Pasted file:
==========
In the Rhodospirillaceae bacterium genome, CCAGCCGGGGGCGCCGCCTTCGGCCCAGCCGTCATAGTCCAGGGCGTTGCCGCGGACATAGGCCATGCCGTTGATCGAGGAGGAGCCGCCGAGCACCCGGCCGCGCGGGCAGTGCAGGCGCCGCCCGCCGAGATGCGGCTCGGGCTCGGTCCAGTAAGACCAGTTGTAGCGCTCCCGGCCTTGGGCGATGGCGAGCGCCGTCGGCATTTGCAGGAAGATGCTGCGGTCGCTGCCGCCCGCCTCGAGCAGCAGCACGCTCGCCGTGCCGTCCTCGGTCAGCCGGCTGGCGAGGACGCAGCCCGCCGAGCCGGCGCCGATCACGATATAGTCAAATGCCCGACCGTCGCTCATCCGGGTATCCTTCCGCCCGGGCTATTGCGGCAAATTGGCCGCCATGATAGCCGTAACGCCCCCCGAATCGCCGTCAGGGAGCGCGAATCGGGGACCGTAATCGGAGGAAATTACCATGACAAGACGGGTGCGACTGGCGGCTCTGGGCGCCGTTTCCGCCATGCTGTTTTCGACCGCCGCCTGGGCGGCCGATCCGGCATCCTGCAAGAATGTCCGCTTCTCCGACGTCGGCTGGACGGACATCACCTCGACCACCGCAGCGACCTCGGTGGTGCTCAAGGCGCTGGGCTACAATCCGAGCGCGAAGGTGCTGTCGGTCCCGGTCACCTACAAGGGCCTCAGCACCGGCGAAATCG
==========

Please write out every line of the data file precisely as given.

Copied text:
In the Rhodospirillaceae bacterium genome, CCAGCCGGGGGCGCCGCCTTCGGCCCAGCCGTCATAGTCCAGGGCGTTGCCGCGGACATAGGCCATGCCGTTGATCGAGGAGGAGCCGCCGAGCACCCGGCCGCGCGGGCAGTGCAGGCGCCGCCCGCCGAGATGCGGCTCGGGCTCGGTCCAGTAAGACCAGTTGTAGCGCTCCCGGCCTTGGGCGATGGCGAGCGCCGTCGGCATTTGCAGGAAGATGCTGCGGTCGCTGCCGCCCGCCTCGAGCAGCAGCACGCTCGCCGTGCCGTCCTCGGTCAGCCGGCTGGCGAGGACGCAGCCCGCCGAGCCGGCGCCGATCACGATATAGTCAAATGCCCGACCGTCGCTCATCCGGGTATCCTTCCGCCCGGGCTATTGCGGCAAATTGGCCGCCATGATAGCCGTAACGCCCCCCGAATCGCCGTCAGGGAGCGCGAATCGGGGACCGTAATCGGAGGAAATTACCATGACAAGACGGGTGCGACTGGCGGCTCTGGGCGCCGTTTCCGCCATGCTGTTTTCGACCGCCGCCTGGGCGGCCGATCCGGCATCCTGCAAGAATGTCCGCTTCTCCGACGTCGGCTGGACGGACATCACCTCGACCACCGCAGCGACCTCGGTGGTGCTCAAGGCGCTGGGCTACAATCCGAGCGCGAAGGTGCTGTCGGTCCCGGTCACCTACAAGGGCCTCAGCACCGGCGAAATCG